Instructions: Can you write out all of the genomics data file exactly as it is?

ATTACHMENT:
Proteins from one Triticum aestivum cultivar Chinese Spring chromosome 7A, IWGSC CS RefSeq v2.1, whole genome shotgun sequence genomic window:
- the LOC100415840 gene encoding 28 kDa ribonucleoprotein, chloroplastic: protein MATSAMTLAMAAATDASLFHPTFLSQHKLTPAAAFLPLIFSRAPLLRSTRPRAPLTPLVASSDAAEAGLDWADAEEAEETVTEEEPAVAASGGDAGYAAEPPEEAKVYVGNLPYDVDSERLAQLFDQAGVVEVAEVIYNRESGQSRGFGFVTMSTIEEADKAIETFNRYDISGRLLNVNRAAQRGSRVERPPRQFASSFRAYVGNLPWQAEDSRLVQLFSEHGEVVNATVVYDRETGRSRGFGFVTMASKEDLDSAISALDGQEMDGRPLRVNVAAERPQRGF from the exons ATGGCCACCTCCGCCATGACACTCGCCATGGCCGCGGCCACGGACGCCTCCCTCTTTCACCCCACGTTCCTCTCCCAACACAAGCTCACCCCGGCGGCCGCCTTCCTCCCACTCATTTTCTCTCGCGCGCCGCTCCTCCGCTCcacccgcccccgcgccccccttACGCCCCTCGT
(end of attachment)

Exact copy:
Proteins from one Triticum aestivum cultivar Chinese Spring chromosome 7A, IWGSC CS RefSeq v2.1, whole genome shotgun sequence genomic window:
- the LOC100415840 gene encoding 28 kDa ribonucleoprotein, chloroplastic: protein MATSAMTLAMAAATDASLFHPTFLSQHKLTPAAAFLPLIFSRAPLLRSTRPRAPLTPLVASSDAAEAGLDWADAEEAEETVTEEEPAVAASGGDAGYAAEPPEEAKVYVGNLPYDVDSERLAQLFDQAGVVEVAEVIYNRESGQSRGFGFVTMSTIEEADKAIETFNRYDISGRLLNVNRAAQRGSRVERPPRQFASSFRAYVGNLPWQAEDSRLVQLFSEHGEVVNATVVYDRETGRSRGFGFVTMASKEDLDSAISALDGQEMDGRPLRVNVAAERPQRGF from the exons ATGGCCACCTCCGCCATGACACTCGCCATGGCCGCGGCCACGGACGCCTCCCTCTTTCACCCCACGTTCCTCTCCCAACACAAGCTCACCCCGGCGGCCGCCTTCCTCCCACTCATTTTCTCTCGCGCGCCGCTCCTCCGCTCcacccgcccccgcgccccccttACGCCCCTCGT